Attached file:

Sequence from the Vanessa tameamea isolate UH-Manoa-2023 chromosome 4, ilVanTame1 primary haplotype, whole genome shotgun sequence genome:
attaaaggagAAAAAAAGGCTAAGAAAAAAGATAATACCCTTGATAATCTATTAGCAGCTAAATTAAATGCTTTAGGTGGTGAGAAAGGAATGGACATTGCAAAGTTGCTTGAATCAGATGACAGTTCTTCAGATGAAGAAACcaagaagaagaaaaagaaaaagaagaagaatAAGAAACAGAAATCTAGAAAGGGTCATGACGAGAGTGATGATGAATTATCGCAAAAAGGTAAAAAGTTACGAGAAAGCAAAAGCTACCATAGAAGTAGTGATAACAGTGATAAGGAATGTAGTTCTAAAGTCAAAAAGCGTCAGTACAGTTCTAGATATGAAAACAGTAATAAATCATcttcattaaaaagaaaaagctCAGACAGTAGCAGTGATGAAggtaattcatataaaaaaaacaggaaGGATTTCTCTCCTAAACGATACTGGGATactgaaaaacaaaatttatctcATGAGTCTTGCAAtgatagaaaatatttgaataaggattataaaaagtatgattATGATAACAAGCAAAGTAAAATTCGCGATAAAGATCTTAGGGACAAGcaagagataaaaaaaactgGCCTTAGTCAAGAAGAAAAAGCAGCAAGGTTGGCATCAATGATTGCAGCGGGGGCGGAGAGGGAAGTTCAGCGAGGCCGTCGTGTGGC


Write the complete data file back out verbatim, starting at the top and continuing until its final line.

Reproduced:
Sequence from the Vanessa tameamea isolate UH-Manoa-2023 chromosome 4, ilVanTame1 primary haplotype, whole genome shotgun sequence genome:
attaaaggagAAAAAAAGGCTAAGAAAAAAGATAATACCCTTGATAATCTATTAGCAGCTAAATTAAATGCTTTAGGTGGTGAGAAAGGAATGGACATTGCAAAGTTGCTTGAATCAGATGACAGTTCTTCAGATGAAGAAACcaagaagaagaaaaagaaaaagaagaagaatAAGAAACAGAAATCTAGAAAGGGTCATGACGAGAGTGATGATGAATTATCGCAAAAAGGTAAAAAGTTACGAGAAAGCAAAAGCTACCATAGAAGTAGTGATAACAGTGATAAGGAATGTAGTTCTAAAGTCAAAAAGCGTCAGTACAGTTCTAGATATGAAAACAGTAATAAATCATcttcattaaaaagaaaaagctCAGACAGTAGCAGTGATGAAggtaattcatataaaaaaaacaggaaGGATTTCTCTCCTAAACGATACTGGGATactgaaaaacaaaatttatctcATGAGTCTTGCAAtgatagaaaatatttgaataaggattataaaaagtatgattATGATAACAAGCAAAGTAAAATTCGCGATAAAGATCTTAGGGACAAGcaagagataaaaaaaactgGCCTTAGTCAAGAAGAAAAAGCAGCAAGGTTGGCATCAATGATTGCAGCGGGGGCGGAGAGGGAAGTTCAGCGAGGCCGTCGTGTGGC